Global trends on renewables, energy efficiency and carbon emissions
IEA Report 2018
According to International Energy Agency Status Report 2018 on Global Energy & CO2 energy consumption in 2018 increased grew by 2.3% which istwice the average rate of growth since 2010, driven by a robust global economy and higher heating and cooling needs in some parts of the world. Demand for all fuels increased, led by natural gas, even as solar and wind posted double digit growth.
Weather conditions last year were also responsible for almost a fifth of the increase in global energy demand. Cold snaps drove demand for heating and, more significantly, hotter summer temperatures pushed up demand for cooling.
Higher electricity demand was responsible for over half of the growth in energy needs. Energy efficiency saw insufficient improvement. As a result of higher energy consumption, CO2 emissions rose 1.7% last year and hit a new record. Coal-fired power generation continues to be the single largest emitter, accounting for 30% of all energy-related carbon dioxide emissions.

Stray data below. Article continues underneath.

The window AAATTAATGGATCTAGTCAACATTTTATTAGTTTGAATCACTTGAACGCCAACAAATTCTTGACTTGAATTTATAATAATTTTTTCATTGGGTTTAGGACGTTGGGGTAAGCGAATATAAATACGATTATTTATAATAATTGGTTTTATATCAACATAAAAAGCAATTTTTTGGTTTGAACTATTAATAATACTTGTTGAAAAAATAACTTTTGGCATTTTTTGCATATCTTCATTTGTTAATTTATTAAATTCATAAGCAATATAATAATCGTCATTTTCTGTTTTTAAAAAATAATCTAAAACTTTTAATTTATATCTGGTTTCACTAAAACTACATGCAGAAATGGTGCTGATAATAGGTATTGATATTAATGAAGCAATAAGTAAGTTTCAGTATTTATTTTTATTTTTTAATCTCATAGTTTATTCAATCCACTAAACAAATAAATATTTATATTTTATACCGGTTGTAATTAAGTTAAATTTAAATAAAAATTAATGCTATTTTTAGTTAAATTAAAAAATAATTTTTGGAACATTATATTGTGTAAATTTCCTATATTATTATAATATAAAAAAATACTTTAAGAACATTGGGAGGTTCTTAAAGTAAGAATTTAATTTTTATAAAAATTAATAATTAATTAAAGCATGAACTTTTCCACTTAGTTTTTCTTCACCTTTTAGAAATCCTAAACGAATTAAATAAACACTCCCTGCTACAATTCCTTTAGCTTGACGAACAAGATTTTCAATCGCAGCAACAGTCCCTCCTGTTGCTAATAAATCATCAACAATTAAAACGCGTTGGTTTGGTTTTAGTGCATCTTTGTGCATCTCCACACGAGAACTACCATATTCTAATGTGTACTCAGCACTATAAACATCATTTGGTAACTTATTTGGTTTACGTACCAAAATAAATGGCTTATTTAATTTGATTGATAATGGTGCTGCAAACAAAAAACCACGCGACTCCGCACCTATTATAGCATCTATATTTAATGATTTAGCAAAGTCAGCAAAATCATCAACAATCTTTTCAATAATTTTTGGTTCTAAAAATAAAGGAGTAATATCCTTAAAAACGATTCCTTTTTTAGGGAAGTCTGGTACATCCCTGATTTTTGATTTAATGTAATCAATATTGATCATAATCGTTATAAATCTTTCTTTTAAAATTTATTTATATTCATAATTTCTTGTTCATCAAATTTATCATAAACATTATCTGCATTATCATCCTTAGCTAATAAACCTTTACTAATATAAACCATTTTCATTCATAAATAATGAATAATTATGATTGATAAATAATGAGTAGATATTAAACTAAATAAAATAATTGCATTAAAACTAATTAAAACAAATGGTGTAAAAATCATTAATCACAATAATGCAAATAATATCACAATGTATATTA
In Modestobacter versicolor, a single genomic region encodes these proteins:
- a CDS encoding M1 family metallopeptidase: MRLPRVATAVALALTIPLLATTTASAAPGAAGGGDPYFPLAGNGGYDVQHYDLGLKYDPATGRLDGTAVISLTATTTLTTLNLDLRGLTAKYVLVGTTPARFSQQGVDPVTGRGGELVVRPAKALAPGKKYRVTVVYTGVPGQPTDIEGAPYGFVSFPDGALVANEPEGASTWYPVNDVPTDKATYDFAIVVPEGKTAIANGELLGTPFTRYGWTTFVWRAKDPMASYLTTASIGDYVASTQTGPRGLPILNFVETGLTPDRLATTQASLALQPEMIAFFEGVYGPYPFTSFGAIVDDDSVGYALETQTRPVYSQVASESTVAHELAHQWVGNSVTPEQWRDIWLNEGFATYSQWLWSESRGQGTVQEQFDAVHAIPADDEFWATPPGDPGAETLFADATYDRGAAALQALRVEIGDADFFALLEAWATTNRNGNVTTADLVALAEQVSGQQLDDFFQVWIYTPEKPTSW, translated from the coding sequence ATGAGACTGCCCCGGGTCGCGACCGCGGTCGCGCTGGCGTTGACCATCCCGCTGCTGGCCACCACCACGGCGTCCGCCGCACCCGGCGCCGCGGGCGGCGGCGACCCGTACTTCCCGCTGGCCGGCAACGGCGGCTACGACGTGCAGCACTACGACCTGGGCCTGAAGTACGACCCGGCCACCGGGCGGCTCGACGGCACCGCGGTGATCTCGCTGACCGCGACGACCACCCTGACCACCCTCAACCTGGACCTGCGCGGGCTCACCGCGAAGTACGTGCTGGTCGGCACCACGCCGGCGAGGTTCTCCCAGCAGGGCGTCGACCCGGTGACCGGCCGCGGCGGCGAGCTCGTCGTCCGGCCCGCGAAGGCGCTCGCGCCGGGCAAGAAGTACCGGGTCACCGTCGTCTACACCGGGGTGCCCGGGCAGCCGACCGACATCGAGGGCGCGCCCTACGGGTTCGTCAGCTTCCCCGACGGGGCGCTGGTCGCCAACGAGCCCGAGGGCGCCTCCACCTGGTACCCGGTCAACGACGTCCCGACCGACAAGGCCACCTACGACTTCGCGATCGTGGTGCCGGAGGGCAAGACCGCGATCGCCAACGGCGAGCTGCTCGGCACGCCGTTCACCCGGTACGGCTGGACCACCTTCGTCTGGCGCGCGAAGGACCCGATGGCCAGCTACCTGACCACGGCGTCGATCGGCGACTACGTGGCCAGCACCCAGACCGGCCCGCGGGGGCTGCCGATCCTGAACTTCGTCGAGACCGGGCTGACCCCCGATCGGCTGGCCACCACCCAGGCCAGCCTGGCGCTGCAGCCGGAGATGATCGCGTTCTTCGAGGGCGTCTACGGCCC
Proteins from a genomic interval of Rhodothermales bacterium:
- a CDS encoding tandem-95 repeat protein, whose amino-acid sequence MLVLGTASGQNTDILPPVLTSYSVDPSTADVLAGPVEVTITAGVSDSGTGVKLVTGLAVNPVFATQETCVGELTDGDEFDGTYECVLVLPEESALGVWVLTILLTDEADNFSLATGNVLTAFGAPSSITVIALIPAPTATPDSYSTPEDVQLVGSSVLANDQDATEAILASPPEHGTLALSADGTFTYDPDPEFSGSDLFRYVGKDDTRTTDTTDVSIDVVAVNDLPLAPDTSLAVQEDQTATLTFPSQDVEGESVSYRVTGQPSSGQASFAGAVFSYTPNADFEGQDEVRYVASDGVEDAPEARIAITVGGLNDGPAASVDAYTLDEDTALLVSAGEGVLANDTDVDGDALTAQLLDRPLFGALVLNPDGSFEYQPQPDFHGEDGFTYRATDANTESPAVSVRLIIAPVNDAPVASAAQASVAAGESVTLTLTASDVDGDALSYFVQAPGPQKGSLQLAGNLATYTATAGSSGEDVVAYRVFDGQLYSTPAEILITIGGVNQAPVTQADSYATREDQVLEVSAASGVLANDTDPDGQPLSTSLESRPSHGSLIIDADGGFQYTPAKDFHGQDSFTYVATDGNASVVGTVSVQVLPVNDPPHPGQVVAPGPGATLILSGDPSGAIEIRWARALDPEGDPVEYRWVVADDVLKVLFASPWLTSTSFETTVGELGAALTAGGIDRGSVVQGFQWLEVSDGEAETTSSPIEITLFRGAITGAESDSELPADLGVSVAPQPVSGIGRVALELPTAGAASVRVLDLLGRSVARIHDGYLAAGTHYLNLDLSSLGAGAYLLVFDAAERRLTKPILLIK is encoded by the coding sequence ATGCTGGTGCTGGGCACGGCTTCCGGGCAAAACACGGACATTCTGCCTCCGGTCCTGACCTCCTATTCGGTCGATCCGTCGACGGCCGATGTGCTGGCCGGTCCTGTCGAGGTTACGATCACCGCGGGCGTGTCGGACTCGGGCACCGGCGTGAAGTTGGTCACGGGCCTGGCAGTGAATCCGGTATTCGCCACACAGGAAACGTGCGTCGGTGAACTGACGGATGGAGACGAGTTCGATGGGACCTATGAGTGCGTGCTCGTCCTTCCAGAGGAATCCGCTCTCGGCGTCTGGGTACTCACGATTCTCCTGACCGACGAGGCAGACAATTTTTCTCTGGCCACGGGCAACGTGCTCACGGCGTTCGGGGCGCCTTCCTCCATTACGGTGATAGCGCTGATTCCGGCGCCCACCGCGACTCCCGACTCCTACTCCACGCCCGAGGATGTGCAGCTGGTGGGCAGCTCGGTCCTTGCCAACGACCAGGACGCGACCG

CO2 emissions stagnated between 2014 and 2016, even as the global economy continued to expand. This decoupling was primarily the result of strong energy efficiency improvements and low-carbon technology deployment, leading to a decline in coal demand. But the dynamics changed in 2017 and 2018. Higher economic growth was not met by higher energy productivity, lower-carbon options did not scale fast enough to meet the rise in demand.
Renewables increased by 4% in 2018, accounting for almost one-quarter of global energy demand growth. The power sector led the gains, with renewables-based electricity generation increasing at its fastest pace this decade. Solar PV, hydropower, and wind each accounted for about a third of the growth, with bioenergy accounting for most of the rest. Renewables covered almost 45% of the world’s electricity generation growth, now accounting for over 25% of global power output.
Energy efficiency across the global economy continued to improve in 2018, with global primary energy intensity falling by 1.3%. But this was lower than improvement rates seen in recent years. Although efficiency was still the biggest source of carbon dioxide emissions abatement in the energy sector, 2018 marked the third consecutive year in which the improvement rate for energy efficiency slowed.